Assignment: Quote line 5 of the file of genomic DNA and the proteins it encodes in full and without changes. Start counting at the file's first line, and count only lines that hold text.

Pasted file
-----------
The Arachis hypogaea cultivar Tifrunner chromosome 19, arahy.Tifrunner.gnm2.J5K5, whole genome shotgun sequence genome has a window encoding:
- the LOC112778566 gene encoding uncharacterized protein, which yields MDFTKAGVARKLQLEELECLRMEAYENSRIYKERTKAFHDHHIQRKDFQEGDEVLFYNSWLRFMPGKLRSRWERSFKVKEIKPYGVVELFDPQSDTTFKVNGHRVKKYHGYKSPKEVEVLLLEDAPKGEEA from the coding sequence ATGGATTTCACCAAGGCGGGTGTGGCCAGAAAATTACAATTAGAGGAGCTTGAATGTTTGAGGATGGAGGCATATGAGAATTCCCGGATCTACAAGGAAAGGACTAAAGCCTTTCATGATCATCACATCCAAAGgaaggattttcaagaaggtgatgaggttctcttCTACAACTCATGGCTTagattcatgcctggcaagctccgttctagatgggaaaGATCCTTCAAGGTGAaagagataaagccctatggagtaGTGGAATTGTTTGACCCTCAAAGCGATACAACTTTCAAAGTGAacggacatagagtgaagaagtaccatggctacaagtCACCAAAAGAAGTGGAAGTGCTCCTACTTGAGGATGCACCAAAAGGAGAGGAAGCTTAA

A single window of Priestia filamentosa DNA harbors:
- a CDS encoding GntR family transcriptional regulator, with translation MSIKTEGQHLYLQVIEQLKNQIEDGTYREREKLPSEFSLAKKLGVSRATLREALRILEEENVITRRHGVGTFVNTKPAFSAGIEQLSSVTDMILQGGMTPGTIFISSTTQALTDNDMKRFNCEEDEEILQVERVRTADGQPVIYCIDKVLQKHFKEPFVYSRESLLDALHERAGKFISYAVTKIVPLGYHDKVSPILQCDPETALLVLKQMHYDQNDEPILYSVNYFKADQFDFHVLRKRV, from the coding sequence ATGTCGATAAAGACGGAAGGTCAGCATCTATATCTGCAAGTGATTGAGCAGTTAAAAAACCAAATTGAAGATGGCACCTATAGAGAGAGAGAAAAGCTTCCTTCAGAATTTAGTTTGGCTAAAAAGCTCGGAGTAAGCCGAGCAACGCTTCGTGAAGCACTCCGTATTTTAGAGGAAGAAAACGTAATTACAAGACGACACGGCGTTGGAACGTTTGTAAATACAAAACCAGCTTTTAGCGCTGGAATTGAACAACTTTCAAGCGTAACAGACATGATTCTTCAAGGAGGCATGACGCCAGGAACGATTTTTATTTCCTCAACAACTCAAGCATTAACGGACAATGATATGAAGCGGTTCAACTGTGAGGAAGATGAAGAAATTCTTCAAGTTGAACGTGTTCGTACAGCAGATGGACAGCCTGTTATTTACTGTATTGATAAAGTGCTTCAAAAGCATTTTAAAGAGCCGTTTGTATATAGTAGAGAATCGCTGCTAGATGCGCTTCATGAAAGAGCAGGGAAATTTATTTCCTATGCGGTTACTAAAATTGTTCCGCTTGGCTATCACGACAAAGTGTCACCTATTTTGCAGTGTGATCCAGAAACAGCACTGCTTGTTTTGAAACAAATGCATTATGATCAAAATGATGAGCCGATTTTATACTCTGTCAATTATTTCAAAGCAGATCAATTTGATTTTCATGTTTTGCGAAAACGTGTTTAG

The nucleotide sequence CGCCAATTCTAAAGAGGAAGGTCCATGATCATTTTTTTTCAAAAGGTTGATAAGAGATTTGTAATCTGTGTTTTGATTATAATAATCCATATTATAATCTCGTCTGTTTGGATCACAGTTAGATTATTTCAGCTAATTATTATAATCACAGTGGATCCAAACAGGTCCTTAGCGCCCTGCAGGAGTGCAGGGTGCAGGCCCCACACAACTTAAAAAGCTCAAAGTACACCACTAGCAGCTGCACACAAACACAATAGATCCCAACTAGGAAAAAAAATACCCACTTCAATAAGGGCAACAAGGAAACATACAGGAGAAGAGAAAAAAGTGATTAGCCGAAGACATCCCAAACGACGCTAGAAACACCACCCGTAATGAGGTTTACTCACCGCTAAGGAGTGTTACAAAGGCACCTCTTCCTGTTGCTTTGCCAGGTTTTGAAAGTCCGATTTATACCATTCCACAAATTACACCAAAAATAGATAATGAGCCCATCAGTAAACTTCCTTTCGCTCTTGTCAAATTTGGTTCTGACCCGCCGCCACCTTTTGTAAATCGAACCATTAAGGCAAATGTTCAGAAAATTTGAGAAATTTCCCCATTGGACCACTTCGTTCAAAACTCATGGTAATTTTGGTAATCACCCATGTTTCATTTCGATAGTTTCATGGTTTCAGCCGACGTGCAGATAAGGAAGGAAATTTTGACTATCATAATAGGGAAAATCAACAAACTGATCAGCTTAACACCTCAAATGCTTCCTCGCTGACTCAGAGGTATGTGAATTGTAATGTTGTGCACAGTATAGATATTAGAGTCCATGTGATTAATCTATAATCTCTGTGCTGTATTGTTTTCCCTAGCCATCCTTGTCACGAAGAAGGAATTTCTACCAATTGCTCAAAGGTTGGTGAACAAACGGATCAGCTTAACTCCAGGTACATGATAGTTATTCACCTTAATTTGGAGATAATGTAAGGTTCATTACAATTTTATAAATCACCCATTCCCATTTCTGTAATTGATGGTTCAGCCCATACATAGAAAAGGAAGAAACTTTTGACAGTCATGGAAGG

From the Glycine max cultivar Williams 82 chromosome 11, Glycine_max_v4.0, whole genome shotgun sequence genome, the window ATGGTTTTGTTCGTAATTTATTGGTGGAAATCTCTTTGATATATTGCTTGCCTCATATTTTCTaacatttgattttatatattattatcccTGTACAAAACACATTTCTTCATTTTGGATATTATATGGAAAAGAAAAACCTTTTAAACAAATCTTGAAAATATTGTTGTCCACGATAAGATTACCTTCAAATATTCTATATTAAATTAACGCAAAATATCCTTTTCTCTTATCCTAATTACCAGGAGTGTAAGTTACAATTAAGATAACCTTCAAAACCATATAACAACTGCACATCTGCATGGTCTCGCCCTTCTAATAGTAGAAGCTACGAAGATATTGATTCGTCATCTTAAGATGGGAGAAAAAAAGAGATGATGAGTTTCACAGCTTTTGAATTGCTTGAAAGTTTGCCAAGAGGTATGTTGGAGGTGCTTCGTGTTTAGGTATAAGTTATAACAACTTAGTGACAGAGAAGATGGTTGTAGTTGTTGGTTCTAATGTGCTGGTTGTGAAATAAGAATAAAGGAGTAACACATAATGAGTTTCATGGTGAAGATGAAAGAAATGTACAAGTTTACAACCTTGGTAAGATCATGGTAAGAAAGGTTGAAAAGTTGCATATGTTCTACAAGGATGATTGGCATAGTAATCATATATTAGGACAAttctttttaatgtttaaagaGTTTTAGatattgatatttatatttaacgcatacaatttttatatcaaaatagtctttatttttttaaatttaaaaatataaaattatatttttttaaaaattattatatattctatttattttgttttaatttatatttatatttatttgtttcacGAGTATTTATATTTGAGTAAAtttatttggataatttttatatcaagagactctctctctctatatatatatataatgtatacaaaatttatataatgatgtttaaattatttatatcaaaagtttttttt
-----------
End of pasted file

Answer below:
The nucleotide sequence CGCCAATTCTAAAGAGGAAGGTCCATGATCATTTTTTTTCAAAAGGTTGATAAGAGATTTGTAATCTGTGTTTTGATTATAATAATCCATATTATAATCTCGTCTGTTTGGATCACAGTTAGATTATTTCAGCTAATTATTATAATCACAGTGGATCCAAACAGGTCCTTAGCGCCCTGCAGGAGTGCAGGGTGCAGGCCCCACACAACTTAAAAAGCTCAAAGTACACCACTAGCAGCTGCACACAAACACAATAGATCCCAACTAGGAAAAAAAATACCCACTTCAATAAGGGCAACAAGGAAACATACAGGAGAAGAGAAAAAAGTGATTAGCCGAAGACATCCCAAACGACGCTAGAAACACCACCCGTAATGAGGTTTACTCACCGCTAAGGAGTGTTACAAAGGCACCTCTTCCTGTTGCTTTGCCAGGTTTTGAAAGTCCGATTTATACCATTCCACAAATTACACCAAAAATAGATAATGAGCCCATCAGTAAACTTCCTTTCGCTCTTGTCAAATTTGGTTCTGACCCGCCGCCACCTTTTGTAAATCGAACCATTAAGGCAAATGTTCAGAAAATTTGAGAAATTTCCCCATTGGACCACTTCGTTCAAAACTCATGGTAATTTTGGTAATCACCCATGTTTCATTTCGATAGTTTCATGGTTTCAGCCGACGTGCAGATAAGGAAGGAAATTTTGACTATCATAATAGGGAAAATCAACAAACTGATCAGCTTAACACCTCAAATGCTTCCTCGCTGACTCAGAGGTATGTGAATTGTAATGTTGTGCACAGTATAGATATTAGAGTCCATGTGATTAATCTATAATCTCTGTGCTGTATTGTTTTCCCTAGCCATCCTTGTCACGAAGAAGGAATTTCTACCAATTGCTCAAAGGTTGGTGAACAAACGGATCAGCTTAACTCCAGGTACATGATAGTTATTCACCTTAATTTGGAGATAATGTAAGGTTCATTACAATTTTATAAATCACCCATTCCCATTTCTGTAATTGATGGTTCAGCCCATACATAGAAAAGGAAGAAACTTTTGACAGTCATGGAAGG